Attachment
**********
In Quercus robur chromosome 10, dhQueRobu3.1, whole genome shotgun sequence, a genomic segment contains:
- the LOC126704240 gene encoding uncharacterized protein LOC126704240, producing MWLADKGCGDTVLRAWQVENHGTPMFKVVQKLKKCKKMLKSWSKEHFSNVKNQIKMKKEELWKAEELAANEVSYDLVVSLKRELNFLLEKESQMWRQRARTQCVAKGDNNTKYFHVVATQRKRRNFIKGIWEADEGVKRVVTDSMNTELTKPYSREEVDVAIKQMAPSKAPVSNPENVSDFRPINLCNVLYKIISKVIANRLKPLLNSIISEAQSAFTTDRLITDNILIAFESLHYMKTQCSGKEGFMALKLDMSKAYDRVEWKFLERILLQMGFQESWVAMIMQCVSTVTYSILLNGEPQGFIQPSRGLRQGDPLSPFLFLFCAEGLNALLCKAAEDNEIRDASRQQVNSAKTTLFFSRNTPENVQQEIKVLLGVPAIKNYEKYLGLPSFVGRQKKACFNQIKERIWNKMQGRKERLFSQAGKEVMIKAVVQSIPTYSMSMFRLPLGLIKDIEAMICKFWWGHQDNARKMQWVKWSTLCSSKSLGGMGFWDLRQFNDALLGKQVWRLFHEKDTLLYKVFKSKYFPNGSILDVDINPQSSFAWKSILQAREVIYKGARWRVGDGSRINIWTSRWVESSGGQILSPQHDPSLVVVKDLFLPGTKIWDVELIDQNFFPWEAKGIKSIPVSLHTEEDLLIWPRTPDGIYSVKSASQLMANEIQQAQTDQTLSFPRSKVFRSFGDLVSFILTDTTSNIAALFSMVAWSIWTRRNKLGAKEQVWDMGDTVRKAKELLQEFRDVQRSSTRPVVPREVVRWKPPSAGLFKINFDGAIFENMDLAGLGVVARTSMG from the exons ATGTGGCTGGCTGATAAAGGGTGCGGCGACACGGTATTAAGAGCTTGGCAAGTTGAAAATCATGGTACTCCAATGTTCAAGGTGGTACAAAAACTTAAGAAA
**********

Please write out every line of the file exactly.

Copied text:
In Quercus robur chromosome 10, dhQueRobu3.1, whole genome shotgun sequence, a genomic segment contains:
- the LOC126704240 gene encoding uncharacterized protein LOC126704240, producing MWLADKGCGDTVLRAWQVENHGTPMFKVVQKLKKCKKMLKSWSKEHFSNVKNQIKMKKEELWKAEELAANEVSYDLVVSLKRELNFLLEKESQMWRQRARTQCVAKGDNNTKYFHVVATQRKRRNFIKGIWEADEGVKRVVTDSMNTELTKPYSREEVDVAIKQMAPSKAPVSNPENVSDFRPINLCNVLYKIISKVIANRLKPLLNSIISEAQSAFTTDRLITDNILIAFESLHYMKTQCSGKEGFMALKLDMSKAYDRVEWKFLERILLQMGFQESWVAMIMQCVSTVTYSILLNGEPQGFIQPSRGLRQGDPLSPFLFLFCAEGLNALLCKAAEDNEIRDASRQQVNSAKTTLFFSRNTPENVQQEIKVLLGVPAIKNYEKYLGLPSFVGRQKKACFNQIKERIWNKMQGRKERLFSQAGKEVMIKAVVQSIPTYSMSMFRLPLGLIKDIEAMICKFWWGHQDNARKMQWVKWSTLCSSKSLGGMGFWDLRQFNDALLGKQVWRLFHEKDTLLYKVFKSKYFPNGSILDVDINPQSSFAWKSILQAREVIYKGARWRVGDGSRINIWTSRWVESSGGQILSPQHDPSLVVVKDLFLPGTKIWDVELIDQNFFPWEAKGIKSIPVSLHTEEDLLIWPRTPDGIYSVKSASQLMANEIQQAQTDQTLSFPRSKVFRSFGDLVSFILTDTTSNIAALFSMVAWSIWTRRNKLGAKEQVWDMGDTVRKAKELLQEFRDVQRSSTRPVVPREVVRWKPPSAGLFKINFDGAIFENMDLAGLGVVARTSMG from the exons ATGTGGCTGGCTGATAAAGGGTGCGGCGACACGGTATTAAGAGCTTGGCAAGTTGAAAATCATGGTACTCCAATGTTCAAGGTGGTACAAAAACTTAAGAAA